A report published on the website Foodnavigator-asia.com foresees considerable growth in Chinese consumption of ready-to-drink (RTD) coffee. According to analysis from Euromonitor, instant coffee retail sales (a broader category than RTD coffee) in China amounted to over US$1 billion in 2012, despite an average per capita consumption of only two cups per day.
The report notes that China is already “the fourth-largest market for RTD coffee in terms of volume, and fifth in terms of value”. A distinct preference for “three-in-one mixes that include a mix of instant coffee, creamer and sweetener” is apparent in China, and accounts for “52% of instant coffee sales in 2012”. RTD coffee packaged in either cans or PET (plastic) bottles “provides convenience to Chinese consumers with busier and busier lifestyles”, particularly “students and young professionals who perceive it as more convenient than instant tea”.
A preference for flavoured RTD coffee is also emerging: “in 2012, flavoured RTD coffee products accounted for 52% of the total market, up from a 32% share of the market in 2007.”
The “dominant player in both instant and RTD markets” is Nestlé’s Nescafé, which has “50% of the entire RTD market and 74% of the instant market”, based on strong brand recognition. Nevertheless, the Euromonitor analysis still sees “potential for other RTD coffee manufacturers to increase their presence in the Chinese market”, noting that the second player in the Chinese coffee market has expanded its line to include “flavours that are designed to appeal to specific demographics” such as professionals and younger consumers. The report notes that “by 2017, the Chinese RTD coffee market is projected to increase by 129% in volume.”
In contrast to the size and growth trends in the instant and RTD coffee market components, fresh coffee sales totalled less than US$20 million in 2012. However, analysts at Euromonitor also noted that “as disposable incomes [continue] to increase, further success for RTD coffee may be threatened by consumers looking to trade up to specialist coffee shop purchases.” RTD coffee manufacturers are mindful of this development and hence are “introducing more premium products that use higher-quality beans and reduced-fat whiteners”.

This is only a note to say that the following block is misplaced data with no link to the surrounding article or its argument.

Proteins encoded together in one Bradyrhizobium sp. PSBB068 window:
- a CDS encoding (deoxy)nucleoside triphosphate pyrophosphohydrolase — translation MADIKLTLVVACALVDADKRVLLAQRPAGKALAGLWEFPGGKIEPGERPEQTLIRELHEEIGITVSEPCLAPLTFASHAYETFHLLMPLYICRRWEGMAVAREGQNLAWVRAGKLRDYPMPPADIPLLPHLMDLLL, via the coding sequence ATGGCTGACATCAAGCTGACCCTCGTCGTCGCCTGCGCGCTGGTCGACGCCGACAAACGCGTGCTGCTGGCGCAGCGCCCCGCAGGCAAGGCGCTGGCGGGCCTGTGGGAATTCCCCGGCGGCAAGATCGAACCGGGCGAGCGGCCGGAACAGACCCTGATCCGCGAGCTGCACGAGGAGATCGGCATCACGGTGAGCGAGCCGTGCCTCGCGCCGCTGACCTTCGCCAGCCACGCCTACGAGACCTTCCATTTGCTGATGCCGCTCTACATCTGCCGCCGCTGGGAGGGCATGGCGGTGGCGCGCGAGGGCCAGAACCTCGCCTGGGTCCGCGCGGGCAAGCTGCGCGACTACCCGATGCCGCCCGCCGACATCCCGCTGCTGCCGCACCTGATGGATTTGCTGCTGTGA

The longer-term developments in China need to be seen against the background of the “dismal” price performance of arabica coffee in 2013 (down some 20%, according to reports published on Agrimoney.com) following “a strong crop in Brazil” and output recovery in Colombia. Falls in price were halted as blenders changed the mix with robusta beans in response to lower arabica prices.
Commerzbank, Macquarie, Rabobank and Société Générale all broadly agree that there will be further price declines in 2014, projecting a variable rate of price recovery. They anticipate that lower prices will reduce fertiliser and pesticide applications, which will then lead to falls in yields and production, while substitution for robusta beans in blends will continue.
Arabica coffee: Average price November 2013 and average price projections 2014 (US cents/lb)
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The Chinese market represents a major opportunity for market diversification across a range of agricultural commodities that are of export interest to ACP countries. However, the reality is that, for the vast majority of ACP exporters, the Chinese market is an unknown quantity. For individual ACP exporters, given the size of most ACP economies, finding one’s way around the Chinese market can be a difficult and disproportionately expensive task.
A key challenge is to identify market opportunities in China that offer a better return than existing markets and that open up scope for greater local value addition prior to export.
In the coffee sector, efforts by Jamaica to develop exports of its premium brand Blue Mountain coffee to China were bedevilled by problems, which led to the Jamaican Ministry of Agriculture abandoning its initial marketing arrangements in December 2012 (see Agritrade article ‘ Jamaica seeking new partners for coffee marketing in China’, 2 February 2013).
Given the overall size and complexity of the Chinese market and the relatively small size of individual ACP exporters’ associations there would appear to be scope for pan-ACP cooperation in establishing hard data about Chinese markets and consumers in sectors such as coffee. This could potentially focus on the establishment of a common fund to support:
- sector-specific market assessments;
- sector-specific exposure visits to develop business contacts;
- the compilation of best business practice guides to developing business partnerships in China.
Full exploitation of identified market opportunities would then need to devolve down to the enterprise level in individual ACP countries.